Q: Do I need to be part of a church and go every Sunday?

This is the third question in our series on apologetics called Redemptive Windows, where Campus Ministers answer faith-challenging questions sent in by CC readers.

Brian Bork responds:

Yes! Why? Let me dispense with the cheeky answer first: the Bible refers to the church as Jesus’ “bride,” right? Now, imagine your life is a party. You’d really like Jesus to come — he’s a spellbinding raconteur, he has a charismatic, magnetic presence and if he’s there, you’ll never have to worry about your wine cellar running dry. So you send him an invitation, but on the invite you write “your wife can’t come.” You think Jesus would show up?

Maybe you don’t find that little analogy as compelling as I do. In fact, I bet you could come up with all sorts of decent reasons why you’d like to keep some daylight between you and the church. Churches are crammed full of judgy hypocrites. They’re too conservative, or they’re too liberal. Preachers can’t figure out how to be relevant to our day-to-day lives, or sometimes they try too hard to be too relevant. The music is often too fast and too loud, or it’s too ponderous and old-fashioned. Your church doesn’t serve wine at communion, or they don’t serve grape juice…

Or maybe your complaint isn’t that heavy at all, and you just recognize that Sunday morning is a lovely time to curl up with the New York Times, while at the foot of your bed your cat yawns and stretches in the shafts of sunlight coming through the blinds.

I do wonder sometimes if the Protestant way of doing things has unwittingly encouraged a less than enthusiastic approach to church life. Protestants are big on a personal faith; we place a high importance on reading the scriptures for ourselves, we deploy phrases like “personal relationship with Jesus Christ” with a creedal solemnity and when we’ve found significant disagreements among each other, we’ve split and gone our own way. I can’t help but think that this may have encouraged an individualist, DIY kind of Christianity. A Christianity where having the right ideas is what matters, even more than the practice of doing life together.

God with us

Don’t get me wrong; there’s a lot to be said for individual conscience, a personal relationship with Jesus, and that DIY mentality. But those things can bring you to a really lonely place, too. We’re all prone to doubt, prone to misunderstand, prone to stumble along the way. Faith is hard work, and it’s incredibly risky to think we can go it alone. I think this is one of the earliest insights we get from the Bible, from all the way back in Genesis where God says it’s not good for Adam to be by himself. So along comes Eve. And the rest of the communal nature of our existence blooms out from there. God establishes his covenant with Abraham — not just Abraham, mind, but with Abraham’s people, his descendants, his heirs. Those people — the nation of Israel —  are gathered to be a light to the rest of the nations, and out of that people comes Jesus, God in the flesh, in our midst, Immanuel, God with us.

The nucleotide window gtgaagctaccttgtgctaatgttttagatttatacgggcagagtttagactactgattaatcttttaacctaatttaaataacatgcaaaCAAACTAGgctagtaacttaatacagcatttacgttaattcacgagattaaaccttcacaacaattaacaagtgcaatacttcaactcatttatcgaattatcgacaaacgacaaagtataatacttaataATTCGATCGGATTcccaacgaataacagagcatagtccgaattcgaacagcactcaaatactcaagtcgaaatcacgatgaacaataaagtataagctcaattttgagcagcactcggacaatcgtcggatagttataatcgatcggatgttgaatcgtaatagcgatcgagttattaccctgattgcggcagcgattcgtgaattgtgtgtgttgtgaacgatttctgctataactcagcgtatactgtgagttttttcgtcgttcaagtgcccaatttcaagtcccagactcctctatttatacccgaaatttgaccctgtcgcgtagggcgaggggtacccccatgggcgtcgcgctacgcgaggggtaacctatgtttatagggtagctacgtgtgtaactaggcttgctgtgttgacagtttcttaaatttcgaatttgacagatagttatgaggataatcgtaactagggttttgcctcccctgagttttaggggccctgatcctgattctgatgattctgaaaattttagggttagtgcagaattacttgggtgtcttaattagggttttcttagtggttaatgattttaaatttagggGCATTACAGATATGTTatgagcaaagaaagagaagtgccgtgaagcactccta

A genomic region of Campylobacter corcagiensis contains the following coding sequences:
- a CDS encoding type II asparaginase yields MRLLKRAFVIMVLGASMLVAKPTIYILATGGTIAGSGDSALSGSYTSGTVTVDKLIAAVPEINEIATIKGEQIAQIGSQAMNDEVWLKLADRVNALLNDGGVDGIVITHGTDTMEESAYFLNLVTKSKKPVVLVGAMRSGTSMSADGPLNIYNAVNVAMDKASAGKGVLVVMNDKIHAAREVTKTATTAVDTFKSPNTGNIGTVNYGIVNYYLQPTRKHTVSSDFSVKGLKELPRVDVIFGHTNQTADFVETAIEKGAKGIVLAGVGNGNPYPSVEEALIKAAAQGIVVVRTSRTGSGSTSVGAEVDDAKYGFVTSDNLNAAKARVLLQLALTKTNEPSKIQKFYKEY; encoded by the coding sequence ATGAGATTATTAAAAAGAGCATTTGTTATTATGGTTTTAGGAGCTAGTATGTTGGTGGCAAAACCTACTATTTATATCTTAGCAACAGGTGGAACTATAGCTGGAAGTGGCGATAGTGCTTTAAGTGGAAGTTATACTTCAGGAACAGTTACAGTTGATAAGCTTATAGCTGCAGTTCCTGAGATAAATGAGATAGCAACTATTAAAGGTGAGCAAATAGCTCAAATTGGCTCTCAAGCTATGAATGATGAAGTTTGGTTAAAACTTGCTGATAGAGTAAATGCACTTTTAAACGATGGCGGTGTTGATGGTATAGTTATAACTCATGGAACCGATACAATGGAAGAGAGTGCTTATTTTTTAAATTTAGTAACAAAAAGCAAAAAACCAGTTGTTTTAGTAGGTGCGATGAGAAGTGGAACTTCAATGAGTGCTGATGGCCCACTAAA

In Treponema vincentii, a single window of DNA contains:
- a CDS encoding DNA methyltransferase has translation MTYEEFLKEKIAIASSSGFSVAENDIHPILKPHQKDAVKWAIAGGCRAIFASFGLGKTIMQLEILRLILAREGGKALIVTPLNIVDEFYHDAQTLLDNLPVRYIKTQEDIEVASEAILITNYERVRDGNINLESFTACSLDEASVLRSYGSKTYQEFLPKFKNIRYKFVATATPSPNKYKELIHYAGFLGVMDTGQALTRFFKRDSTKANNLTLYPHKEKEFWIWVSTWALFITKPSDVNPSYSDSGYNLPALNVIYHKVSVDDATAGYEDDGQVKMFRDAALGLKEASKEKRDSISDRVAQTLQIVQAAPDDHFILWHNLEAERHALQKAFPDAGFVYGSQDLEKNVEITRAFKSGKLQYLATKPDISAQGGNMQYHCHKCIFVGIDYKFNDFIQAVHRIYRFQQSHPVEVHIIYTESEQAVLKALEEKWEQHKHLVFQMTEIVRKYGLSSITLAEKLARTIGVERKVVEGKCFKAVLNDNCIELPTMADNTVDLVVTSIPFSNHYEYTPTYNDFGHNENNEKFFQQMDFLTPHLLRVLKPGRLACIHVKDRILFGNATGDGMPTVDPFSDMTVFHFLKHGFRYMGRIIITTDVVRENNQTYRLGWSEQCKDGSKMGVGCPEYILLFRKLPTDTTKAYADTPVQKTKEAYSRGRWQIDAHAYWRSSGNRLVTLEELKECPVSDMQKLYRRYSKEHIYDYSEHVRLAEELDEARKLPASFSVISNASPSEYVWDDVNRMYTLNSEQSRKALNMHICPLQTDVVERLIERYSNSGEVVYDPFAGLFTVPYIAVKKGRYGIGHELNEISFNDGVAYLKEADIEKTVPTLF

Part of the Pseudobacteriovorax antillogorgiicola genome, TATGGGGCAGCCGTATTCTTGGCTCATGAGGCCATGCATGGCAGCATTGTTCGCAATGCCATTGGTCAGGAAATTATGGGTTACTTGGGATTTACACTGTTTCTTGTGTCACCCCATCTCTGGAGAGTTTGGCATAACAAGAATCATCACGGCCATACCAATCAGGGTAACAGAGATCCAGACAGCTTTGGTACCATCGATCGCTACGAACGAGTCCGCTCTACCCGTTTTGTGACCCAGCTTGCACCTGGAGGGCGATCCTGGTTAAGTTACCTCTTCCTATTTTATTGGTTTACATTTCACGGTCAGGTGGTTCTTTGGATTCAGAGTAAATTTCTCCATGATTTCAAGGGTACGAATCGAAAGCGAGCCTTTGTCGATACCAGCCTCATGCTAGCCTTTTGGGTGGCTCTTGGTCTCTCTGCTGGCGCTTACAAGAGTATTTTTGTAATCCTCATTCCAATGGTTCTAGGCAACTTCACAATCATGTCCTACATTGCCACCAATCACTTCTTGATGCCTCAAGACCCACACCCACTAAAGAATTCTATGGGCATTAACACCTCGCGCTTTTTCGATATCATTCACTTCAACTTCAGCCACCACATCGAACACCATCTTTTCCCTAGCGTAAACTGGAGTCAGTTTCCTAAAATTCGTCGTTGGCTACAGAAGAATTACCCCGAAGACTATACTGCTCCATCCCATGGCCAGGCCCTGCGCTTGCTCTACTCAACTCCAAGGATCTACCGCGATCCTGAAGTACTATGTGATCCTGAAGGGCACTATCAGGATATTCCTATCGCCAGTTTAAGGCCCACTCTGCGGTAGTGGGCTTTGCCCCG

And a particularly potent way that Jesus is Immanuel is through the church. Of course, Jesus is present to us in all sorts of ways, but the church is a particularly intimate way. I think that’s one of the reasons why the Apostle Paul calls the church Jesus’ body. That body specializes in the potent practices that make Jesus’ presence known: the preaching of the word, the sharing of bread and wine, and the baptism of new members, to name just a few. All of those things are inherently communal; preaching requires a speaker and listeners, the Lord’s table requires a host and guests, and baptism . . . well, that’s obviously communal. The thought of baptizing yourself is just weird.

Built up

Maybe you’re not all that sacramental, so that strikes you as a bunch of mystical-sounding woo. That’s ok — Jesus’ presence in his church is manifest in so many ordinary, everyday ways, too. I honestly can’t articulate all the ways my faith is built up by folks who are good listeners, who offer words of encouragement, who believe when I doubt, who offered financial assistance when I needed help paying for school. And on, and on and on. And yes, I know that can sound like a rather rosy impression of church folks; not everyone listens, encourages, or opens their wallet. Those judgy hypocrites are there too. Maybe that’s why the most profound moment in the liturgy for me is when I turn to them and say four simple words: “peace be with you.” That’s often the moment when the Gospel becomes more than an idea, and becomes true to me in a deeply formative way (and that truth cuts even deeper when I recognize that I’m the one who was the judgy hypocrite that week, and that my neighbour has shown Christ to me by passing me his peace).

C.S. Lewis said that the church exists to make people into “little Christs.” I’ve found that to be true; in spite of its messiness, the church it has been a deeply formative place for me, and for untold generations of Christians. And it has been formative because of the mystery of the sacraments and the preaching of the word, but also because it surrounds me with people who love Jesus and want to share that love with me. They’re like a little tuft on that great cloud of witnesses. I bet you could be one of them! If you love Jesus, and your life bears the fruit of his Spirit, then your presence among us can be like a little Gospel. And in this broken down and busted up world (and church), Lord knows we need to hear it.


  • Brian Bork

    Brian Is CC’s Review Editor and a CRC chaplain at the University of Waterloo and Wilfrid Laurier University.

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